Influence of runout path material on rock and debris avalanche mobility: field evidence and analogue modelling
Degree GrantorUniversity of Canterbury
Degree NameDoctor of Philosophy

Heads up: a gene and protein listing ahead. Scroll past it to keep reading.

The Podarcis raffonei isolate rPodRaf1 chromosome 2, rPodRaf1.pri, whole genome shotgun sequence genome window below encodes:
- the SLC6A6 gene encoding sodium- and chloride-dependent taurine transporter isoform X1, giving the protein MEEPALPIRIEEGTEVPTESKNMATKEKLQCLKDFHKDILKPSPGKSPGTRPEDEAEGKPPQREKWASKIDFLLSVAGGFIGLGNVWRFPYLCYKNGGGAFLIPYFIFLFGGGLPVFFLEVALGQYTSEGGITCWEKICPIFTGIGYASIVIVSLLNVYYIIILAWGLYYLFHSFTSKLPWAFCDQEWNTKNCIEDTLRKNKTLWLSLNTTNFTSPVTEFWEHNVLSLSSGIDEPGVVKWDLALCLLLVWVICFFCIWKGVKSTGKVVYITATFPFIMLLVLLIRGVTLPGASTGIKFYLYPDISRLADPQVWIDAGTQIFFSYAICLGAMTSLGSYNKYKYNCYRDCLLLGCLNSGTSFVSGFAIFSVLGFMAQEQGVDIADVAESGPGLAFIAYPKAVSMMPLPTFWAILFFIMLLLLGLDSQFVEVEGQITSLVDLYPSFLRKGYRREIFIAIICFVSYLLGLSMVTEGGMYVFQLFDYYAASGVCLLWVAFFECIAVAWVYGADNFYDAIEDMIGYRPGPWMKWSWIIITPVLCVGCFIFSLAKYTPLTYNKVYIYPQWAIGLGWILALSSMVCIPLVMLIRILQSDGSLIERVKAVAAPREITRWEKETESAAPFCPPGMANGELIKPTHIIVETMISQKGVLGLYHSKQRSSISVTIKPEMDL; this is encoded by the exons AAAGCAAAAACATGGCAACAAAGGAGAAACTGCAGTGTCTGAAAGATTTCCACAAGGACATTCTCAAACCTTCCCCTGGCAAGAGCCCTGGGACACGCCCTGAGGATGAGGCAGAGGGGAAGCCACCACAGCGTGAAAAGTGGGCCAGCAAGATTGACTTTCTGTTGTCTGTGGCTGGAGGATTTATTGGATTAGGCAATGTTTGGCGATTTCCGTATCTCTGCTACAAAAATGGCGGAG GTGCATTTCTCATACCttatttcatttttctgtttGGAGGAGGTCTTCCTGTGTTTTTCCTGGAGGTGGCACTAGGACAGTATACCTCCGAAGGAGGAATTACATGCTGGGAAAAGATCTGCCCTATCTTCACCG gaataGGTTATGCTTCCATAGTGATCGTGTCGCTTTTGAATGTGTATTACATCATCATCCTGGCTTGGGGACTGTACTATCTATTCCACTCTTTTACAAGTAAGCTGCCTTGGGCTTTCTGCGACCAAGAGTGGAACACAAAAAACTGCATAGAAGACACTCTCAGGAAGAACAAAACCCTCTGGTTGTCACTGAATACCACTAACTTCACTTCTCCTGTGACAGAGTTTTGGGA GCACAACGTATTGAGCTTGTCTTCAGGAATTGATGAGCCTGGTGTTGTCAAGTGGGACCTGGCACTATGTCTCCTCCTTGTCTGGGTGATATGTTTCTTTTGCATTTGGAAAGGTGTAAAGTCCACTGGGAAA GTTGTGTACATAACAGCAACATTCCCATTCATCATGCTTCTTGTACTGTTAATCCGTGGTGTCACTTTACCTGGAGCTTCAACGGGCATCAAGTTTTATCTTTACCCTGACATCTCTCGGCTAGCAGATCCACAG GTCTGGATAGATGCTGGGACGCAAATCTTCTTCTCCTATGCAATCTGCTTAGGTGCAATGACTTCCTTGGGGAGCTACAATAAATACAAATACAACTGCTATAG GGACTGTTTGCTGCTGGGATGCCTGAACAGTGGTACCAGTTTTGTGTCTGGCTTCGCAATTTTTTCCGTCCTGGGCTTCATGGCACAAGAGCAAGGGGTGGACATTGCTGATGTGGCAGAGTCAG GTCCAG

Rock and debris avalanches result from sudden rock slope failure; they occur in a variety of materials and landscapes, and often have a catastrophic and lasting impact on the society, infrastructure, and landscape of the area. In order to fully understand these events, the factors leading to failure and those influencing the course of the event must be investigated. In recent years, increased attention has been given to numerous aspects of rock/debris avalanche emplacement: among these is the influence of runout path material on the behaviour of snow and ice avalanches, pyroclastic currents, debris flows, volcanic debris avalanches and non-volcanic rock avalanches. The fact that substrates are involved in rock avalanche emplacement has been known since Buss and Heim remarked on it in 1881, but few detailed studies on the effects of this involvement on avalanche emplacement exist. One popular hypothesis which has emerged is that the long runout of large rock avalanches can be explained by the basal friction reduction due to overrunning or failure of saturated substrate material. However, the present study shows that this is not the case. From analysis of nearly 400 rock and debris avalanche deposit descriptions it is evident that: (1) avalanches inevitably interact with their runout path material; (2) all large (> 10⁶ m³) rock and debris avalanche events have runout distances that exceed simple frictional model predictions regardless of type or degree of substrate interaction; (3) substrates only add complexities to the ‘long-runout’ avalanche events similar to topographic interference. The complexities resulting from substrate interaction include, for example, characteristic deposit surface features such as longitudinal ridges and flowbands, compressional faults and raised margins from rapid deceleration behind e.g. bulldozed substrates; shearing in a basal mixed zone and consequent changes in basal avalanche mechanical properties; volcanic edifice failure on weak underlying sediments with a change in volcano shape; transformation into more mobile debris flows through the entrainment of large quantities of water or water-bearing materials; and many others.